There is no fancy title for this hat in the booklet which is kind of a shame. The violet hat in the photo deserves a good name. It uses worsted weight yarn and specifies American Thread "Dawn" Knitting Worsted. It tells you that you will need a J hook and 2 - 4 oz skeins for both the scarf and hat. I took a chance with a partial skein of Lion Brand Basic Stitch Anti-Pilling Yarn in the color Prism. I had a little over an ounce of it to use and hoped that because it was a pretty open looking hat it would be enough.
The hat starts at the top and works in rounds to the brim. When I started out I wondered if I was making a doily or a hat. In the photo on the right you can see the cluster stitches. Those are the ones that stand up in the photo above.
This wasn't a difficult pattern and it worked up quickly. There are a couple of rows where you're working around the back of stitches in the previous row that might be hard to understand if you've never done a doily or something that explains how to do those well. The finished hat seems pretty small when you look at it and I had doubts it would fit. Here's the finished hat next to my hand and a skein of yarn for scale. The weight of the finished hat is one ounce and I had just enough yarn to complete it.
It turns out the mesh is a little stretchy though so it does fit. The band around the bottom isn't stretchy and that feels a little tight but it does stay on. I think this falls into the "decorative" hat type and since it is a booklet called "Fashions" I guess it makes sense.
I'm going to give it 4 stars because the pattern directions were easy to understand if you've made doilies. It does fit but I'm not sure if it's actually useful or just fashion. Would you wear this? If you would wear it and you want it I will happily send this on to someone who would use it.
I'm still sticking with the 1970s. There are so many interesting patterns! This week I have a beret from the August 1973 issue of Workbasket Magazine. I was pretty skeptical it was going to look good. The pattern for seemed really simple though so I thought it was worth a try.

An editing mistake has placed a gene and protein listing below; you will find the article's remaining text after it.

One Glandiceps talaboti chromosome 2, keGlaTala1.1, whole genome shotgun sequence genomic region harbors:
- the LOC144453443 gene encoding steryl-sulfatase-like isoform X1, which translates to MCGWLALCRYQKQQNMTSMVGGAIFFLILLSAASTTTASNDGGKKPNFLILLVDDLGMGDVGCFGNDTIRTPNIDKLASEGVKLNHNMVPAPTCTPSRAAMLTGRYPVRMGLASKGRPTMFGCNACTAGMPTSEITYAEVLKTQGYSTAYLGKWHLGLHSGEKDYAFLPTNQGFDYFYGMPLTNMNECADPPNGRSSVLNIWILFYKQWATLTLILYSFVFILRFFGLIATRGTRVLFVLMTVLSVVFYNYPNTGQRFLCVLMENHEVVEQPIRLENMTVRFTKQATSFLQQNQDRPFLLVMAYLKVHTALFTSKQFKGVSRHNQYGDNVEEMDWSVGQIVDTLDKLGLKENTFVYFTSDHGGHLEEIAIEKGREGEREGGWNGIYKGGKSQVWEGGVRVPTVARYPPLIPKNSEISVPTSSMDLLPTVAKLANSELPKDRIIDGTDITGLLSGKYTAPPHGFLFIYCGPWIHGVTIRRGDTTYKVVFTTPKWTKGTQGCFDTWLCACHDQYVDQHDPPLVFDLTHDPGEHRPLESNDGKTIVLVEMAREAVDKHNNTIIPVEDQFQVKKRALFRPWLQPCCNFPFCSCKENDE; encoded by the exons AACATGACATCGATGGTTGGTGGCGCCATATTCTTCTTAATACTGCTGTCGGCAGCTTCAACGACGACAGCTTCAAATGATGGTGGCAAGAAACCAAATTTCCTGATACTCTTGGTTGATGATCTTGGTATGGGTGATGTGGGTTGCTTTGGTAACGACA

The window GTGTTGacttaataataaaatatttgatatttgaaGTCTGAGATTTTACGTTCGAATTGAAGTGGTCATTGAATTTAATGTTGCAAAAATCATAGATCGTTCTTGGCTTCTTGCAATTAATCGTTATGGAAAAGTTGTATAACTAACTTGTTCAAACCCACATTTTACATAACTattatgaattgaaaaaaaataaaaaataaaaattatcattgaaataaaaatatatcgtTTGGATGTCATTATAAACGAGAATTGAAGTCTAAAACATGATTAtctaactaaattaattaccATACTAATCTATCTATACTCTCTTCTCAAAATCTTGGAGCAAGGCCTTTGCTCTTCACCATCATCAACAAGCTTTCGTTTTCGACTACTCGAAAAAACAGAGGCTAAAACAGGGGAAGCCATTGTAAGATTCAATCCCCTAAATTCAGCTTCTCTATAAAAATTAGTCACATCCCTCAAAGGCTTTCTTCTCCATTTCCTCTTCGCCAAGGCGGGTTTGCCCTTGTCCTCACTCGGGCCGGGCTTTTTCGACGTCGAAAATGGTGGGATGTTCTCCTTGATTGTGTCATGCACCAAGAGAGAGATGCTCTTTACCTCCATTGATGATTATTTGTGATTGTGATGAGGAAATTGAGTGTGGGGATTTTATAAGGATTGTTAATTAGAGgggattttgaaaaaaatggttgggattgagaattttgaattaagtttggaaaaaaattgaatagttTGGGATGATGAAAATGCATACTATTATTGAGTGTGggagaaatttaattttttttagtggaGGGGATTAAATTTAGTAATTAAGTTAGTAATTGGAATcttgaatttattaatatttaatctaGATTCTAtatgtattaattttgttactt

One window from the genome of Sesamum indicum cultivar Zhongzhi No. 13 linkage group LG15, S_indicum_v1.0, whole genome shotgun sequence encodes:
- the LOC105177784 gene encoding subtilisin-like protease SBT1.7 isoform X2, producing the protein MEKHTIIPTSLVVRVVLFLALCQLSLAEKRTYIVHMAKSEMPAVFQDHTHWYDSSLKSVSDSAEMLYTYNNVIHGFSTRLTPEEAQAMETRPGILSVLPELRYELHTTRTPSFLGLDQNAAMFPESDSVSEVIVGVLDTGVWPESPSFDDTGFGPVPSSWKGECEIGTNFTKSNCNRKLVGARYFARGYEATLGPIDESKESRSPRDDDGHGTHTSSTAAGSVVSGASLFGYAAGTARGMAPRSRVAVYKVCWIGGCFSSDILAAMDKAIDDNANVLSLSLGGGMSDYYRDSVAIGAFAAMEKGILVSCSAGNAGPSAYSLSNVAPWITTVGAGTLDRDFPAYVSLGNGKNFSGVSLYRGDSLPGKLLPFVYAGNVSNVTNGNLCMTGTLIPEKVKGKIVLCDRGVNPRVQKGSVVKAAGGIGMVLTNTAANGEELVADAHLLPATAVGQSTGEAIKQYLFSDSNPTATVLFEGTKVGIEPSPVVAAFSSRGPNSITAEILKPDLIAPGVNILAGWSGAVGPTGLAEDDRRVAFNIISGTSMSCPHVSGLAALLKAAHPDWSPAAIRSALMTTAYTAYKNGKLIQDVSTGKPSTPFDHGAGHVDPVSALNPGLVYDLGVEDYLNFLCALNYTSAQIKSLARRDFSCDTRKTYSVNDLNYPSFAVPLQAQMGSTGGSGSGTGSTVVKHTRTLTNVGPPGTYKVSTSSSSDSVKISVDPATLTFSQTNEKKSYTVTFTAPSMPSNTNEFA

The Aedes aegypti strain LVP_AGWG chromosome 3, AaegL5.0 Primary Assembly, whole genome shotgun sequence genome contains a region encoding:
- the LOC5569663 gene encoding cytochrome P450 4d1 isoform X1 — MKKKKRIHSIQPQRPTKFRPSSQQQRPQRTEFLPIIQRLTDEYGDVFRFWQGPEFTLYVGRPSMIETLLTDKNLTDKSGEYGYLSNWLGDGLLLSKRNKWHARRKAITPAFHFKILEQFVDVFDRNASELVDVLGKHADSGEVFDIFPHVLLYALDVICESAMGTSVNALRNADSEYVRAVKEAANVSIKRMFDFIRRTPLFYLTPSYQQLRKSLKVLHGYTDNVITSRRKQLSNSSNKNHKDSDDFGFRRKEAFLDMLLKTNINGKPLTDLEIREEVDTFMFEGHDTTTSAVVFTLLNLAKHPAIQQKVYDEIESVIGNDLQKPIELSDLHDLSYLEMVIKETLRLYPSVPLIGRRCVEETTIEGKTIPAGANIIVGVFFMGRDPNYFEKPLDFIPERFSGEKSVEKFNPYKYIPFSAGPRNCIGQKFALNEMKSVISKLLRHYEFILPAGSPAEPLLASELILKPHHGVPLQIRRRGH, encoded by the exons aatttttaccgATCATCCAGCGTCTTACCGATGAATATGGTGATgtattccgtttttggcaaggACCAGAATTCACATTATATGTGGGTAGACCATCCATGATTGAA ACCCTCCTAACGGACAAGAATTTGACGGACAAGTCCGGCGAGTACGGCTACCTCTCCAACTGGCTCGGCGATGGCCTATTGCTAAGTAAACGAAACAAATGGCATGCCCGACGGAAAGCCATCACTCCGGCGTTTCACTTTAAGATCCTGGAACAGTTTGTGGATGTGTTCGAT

This pattern had three different sizes to choose from and used three different colors of worsted weight yarn and G Hook. They suggested copper as the main color and rust and deep rose as the two colors at the very top of the hat to create a gradient look. I used three shades of orange that were in my remnant pile.
The pattern included a gauge which was only sort of helpful. While I could get the row part of the gauge to match, the stitch gauge wouldn't match unless the row didn't. Since this had different sizes I decided I would do the medium one and it should still fit.
The directions were pretty good for the time frame. This means it tells you to increase evenly for a number of rounds instead of writing it all out. I typically end up writing a short-hand version on scratch paper to make sure I know where I am in the pattern.
This pattern is just a circle top, a slightly slower decrease after the top for a bit and then three rounds of no decreases for the headband part.
I made a two changes to the pattern as I went.
Change 1: As I was getting close to the end of the top part of the hat, I noticed that there wasn't anything included to give it the nice sharp bend you can see in the photo above so I did the row after the last increase in the back loops.
Change 2: I should have done the large version. With the gauge problem I was having, the medium version was pretty tight. I skipped a decrease around the headband part to size that part up to a large.
Here's the final result:
I think this would be cute in rainbow colors or other gradients and it turned out much better than I thought it would. I'll give this a 4.5 out of 5. I'm taking off the half point for the gauge issue. I probably should have gone up a hook size and let the hat be a little taller but I don't usually have a problem with just one part of the gauge on single crochet stitches.
I think this photo has an odd school-photo vibe but we have rain storms today so taking photos on the deck would have been very wet.
I'm from Minnesota and have been crocheting since 2003. I inherited a box full of Workbasket Magazines from my mother-in-law and became obsessed with the vintage patterns.